In 2009, Fleezanis made the decision to step down from her concertmaster position and embark on a new role as professor of violin and orchestral studies at Indiana University’s prestigious Jacobs School of Music. She saw her mission now as preparing the next generation of musicians to carry on a tradition of symphonic excellence. “I want them to understand what’s possible,” she said at the time. “How they have to live inside the music. I want to nurture in them a deep commitment to the ideals of what symphony orchestras should be doing for music and for their communities—so each of them personally will become a bridge between the public and the music.”
Her former student, then colleague, Lydia Miller Choorapuzha later described Fleezanis as “never questioning the potential of a student, but rather applying herself towards creating in the student the same commitment to the page that she felt so deeply in her soul.”
The list of educational organizations Fleezanis served is extensive, including the University of Minnesota, Round Top International Festival Institute, Music@Menlo Festival and New World Symphony. She retired from her Indiana University role in 2021 and most recently was teaching at Interlochen Center for the Arts and the Music Academy of the West.
In Service to Music
Living a life in service to music was a trait Fleezanis shared with her husband, Michael Steinberg, over their 26-year marriage. An eminent musicologist, Steinberg was known to Minnesota audiences as a brilliant program annotator and former artistic advisor to Sommerfest. When he died in 2009, Fleezanis created The Michael Steinberg and Jorja Fleezanis Fund to commission new work rooted in their passion for music and words from composers “who were bold pioneers, pushing the boundaries of music ever outward.” Their most recent commission had its premiere in May 2022, featuring composer Jessica Meyer, and the next commission is slated for a 2023 premiere, spotlighting composer Jungyoon Wie.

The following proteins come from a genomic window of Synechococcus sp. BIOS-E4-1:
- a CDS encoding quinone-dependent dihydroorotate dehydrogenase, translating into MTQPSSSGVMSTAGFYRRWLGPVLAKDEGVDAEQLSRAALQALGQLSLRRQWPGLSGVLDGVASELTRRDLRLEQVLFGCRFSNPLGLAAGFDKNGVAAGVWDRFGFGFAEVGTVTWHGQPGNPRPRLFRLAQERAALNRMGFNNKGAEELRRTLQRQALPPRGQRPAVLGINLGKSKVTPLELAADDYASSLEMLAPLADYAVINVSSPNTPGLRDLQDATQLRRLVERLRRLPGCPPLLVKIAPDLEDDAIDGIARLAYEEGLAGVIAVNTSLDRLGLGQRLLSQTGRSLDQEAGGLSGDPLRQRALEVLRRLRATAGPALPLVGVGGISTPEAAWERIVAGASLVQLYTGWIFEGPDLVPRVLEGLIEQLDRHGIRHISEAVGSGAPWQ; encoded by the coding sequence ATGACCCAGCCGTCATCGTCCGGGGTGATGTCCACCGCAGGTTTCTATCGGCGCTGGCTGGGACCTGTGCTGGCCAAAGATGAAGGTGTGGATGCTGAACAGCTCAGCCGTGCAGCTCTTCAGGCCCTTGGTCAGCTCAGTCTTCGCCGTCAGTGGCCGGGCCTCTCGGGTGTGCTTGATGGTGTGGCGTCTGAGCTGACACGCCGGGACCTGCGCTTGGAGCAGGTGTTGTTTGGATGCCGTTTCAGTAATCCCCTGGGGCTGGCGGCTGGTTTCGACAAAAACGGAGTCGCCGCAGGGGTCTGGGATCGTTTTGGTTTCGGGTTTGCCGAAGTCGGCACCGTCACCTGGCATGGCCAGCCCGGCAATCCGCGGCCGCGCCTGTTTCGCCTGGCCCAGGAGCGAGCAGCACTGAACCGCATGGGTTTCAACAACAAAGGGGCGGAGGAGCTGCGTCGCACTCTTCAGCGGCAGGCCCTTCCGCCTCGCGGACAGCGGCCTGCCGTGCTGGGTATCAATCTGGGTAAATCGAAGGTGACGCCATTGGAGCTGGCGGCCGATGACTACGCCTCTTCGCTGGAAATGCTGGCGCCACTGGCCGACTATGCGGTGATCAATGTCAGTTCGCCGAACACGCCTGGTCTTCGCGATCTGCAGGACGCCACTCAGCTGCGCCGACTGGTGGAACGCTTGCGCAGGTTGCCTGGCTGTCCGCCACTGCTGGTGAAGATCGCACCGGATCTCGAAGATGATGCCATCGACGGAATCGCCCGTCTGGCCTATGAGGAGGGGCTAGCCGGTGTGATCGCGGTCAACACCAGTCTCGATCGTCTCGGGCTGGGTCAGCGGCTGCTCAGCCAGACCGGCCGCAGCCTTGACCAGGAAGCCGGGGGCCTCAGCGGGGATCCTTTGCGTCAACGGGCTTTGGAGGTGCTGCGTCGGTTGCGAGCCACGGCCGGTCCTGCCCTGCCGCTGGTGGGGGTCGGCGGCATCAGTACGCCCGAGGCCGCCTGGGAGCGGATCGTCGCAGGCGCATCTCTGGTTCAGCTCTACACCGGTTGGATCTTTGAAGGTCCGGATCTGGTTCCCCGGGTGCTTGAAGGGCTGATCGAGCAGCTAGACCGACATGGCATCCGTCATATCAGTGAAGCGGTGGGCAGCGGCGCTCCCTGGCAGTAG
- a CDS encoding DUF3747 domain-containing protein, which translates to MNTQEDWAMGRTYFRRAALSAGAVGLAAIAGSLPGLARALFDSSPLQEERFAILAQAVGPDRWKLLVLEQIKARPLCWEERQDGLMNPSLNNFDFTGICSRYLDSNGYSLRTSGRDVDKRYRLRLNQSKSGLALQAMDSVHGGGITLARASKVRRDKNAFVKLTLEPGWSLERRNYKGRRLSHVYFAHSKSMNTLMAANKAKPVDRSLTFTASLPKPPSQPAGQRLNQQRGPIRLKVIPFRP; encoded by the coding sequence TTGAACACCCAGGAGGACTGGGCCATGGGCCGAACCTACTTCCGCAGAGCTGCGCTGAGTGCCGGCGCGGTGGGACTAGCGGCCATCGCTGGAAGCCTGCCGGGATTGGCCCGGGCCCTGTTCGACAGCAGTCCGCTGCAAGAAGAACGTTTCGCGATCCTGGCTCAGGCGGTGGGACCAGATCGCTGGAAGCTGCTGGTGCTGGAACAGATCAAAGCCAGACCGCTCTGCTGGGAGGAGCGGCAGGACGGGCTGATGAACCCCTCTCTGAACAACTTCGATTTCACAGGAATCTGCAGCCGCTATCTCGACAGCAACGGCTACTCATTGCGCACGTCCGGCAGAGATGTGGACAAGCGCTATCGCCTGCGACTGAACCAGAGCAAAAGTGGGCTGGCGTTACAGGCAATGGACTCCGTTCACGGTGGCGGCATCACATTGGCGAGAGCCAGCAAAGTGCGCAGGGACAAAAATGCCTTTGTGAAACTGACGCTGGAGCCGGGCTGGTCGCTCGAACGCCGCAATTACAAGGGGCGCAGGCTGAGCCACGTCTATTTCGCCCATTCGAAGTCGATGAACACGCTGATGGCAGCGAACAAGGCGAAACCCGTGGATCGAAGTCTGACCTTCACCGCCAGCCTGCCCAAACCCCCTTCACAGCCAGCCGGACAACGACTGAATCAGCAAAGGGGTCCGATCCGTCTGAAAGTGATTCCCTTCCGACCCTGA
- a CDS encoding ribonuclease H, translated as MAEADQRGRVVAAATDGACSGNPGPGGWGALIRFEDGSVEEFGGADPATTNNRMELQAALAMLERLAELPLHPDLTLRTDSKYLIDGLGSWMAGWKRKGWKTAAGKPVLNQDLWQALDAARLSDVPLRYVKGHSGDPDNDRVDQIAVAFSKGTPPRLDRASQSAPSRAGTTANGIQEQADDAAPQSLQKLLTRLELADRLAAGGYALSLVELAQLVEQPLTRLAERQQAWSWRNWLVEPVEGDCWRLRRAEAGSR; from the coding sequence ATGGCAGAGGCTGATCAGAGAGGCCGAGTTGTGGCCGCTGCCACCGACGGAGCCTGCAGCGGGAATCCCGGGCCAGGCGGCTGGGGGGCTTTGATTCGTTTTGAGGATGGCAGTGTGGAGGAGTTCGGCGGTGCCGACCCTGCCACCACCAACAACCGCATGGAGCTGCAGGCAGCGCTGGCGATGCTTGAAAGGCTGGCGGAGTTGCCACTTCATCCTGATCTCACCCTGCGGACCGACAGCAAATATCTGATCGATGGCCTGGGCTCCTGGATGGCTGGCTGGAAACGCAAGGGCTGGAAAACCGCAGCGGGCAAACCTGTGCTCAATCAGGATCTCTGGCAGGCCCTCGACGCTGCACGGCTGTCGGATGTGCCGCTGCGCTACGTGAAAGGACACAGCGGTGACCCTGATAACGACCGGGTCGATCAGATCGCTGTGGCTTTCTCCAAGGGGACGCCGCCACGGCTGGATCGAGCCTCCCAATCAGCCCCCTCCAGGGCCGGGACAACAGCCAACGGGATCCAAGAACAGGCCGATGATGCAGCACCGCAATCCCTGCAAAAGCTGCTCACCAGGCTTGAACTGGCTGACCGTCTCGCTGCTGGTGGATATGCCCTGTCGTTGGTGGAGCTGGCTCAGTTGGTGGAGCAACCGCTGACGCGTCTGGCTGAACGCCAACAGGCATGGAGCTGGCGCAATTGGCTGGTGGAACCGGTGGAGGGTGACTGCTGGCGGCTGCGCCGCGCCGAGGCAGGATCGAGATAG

Known by friends and colleagues as a bright and exuberant presence, Fleezanis was also deeply empathetic and philosophical. “We can't ever really enjoy positive optimism unless we've gone through a certain amount of darkness,” she said in a 2021 interview with Talking Beats podcaster Daniel Lelchuk. “And I think darkness doesn't mean we have to give up and despair. But when we listen to our despair in a musical way, like with Beethoven, Schubert, Schumann—they’re special people. These three gentlemen particularly get me to that place of despair, darkness and a heaviness that is hard to bear alone. And sometimes when you share that in the presence of a musical voice like these three, you come away and that dark part of you is much less painful. Those feelings aren’t in your cells anymore, they have gone to an upper level of experience. Maybe that’s inspiration, maybe that’s ecstatic hope that somebody else has gone through this.”
When she left the Minnesota Orchestra in 2009, Fleezanis said: “For me, high praise would be: ‘Jorja, you never coasted.’ Early in my career I was told, ‘If you play like that in every concert, you’ll burn out’ but I knew that wasn’t right. Playing with full commitment gives back: it revitalizes me.”
Jorja Fleezanis played music and lived her life with full commitment, and we thank her for these gifts.
In 2009, Fleezanis joined Minnesota Orchestra violist Sam Bergman in conversation during her final week with the ensemble. In the hour-long interview, she reflected on her life in music and her two decades with the Minnesota Orchestra. Portions of the conversation were published on the Orchestra's website at the time, but it has now been published by Bergman in full and shared here with permission in remembrance of a wonderful colleague, mentor and friend.
I am so saddened to learn of Jorja Fleezanis’ passing. She was one of the most sophisticated, devoted and omnivorously curious musicians I have ever known. She had a beautiful attitude about life and music and always found the best way to motivate her students and her colleagues to make beautiful music together. She will be profoundly missed by so many.”
When Jorja came to the Minnesota Orchestra in 1989, she was a beacon for artistry and collaboration. The Orchestra immediately felt the impact of her leadership and presence. We were always astounded by her ability to keep the highest artistic standards and at the same time partner with a wide range of eccentric artists. ”
Her warmth and her generous, nurturing spirit touched countless people everywhere. We had a wonderful meal with her less than two weeks ago near her home in Leelenau Peninsula and shared our dreams, gossip and memories. She was alive and lit up with savoring the season and being with friends. We are deeply saddened and shocked by her loss, which will be felt by all that knew her.”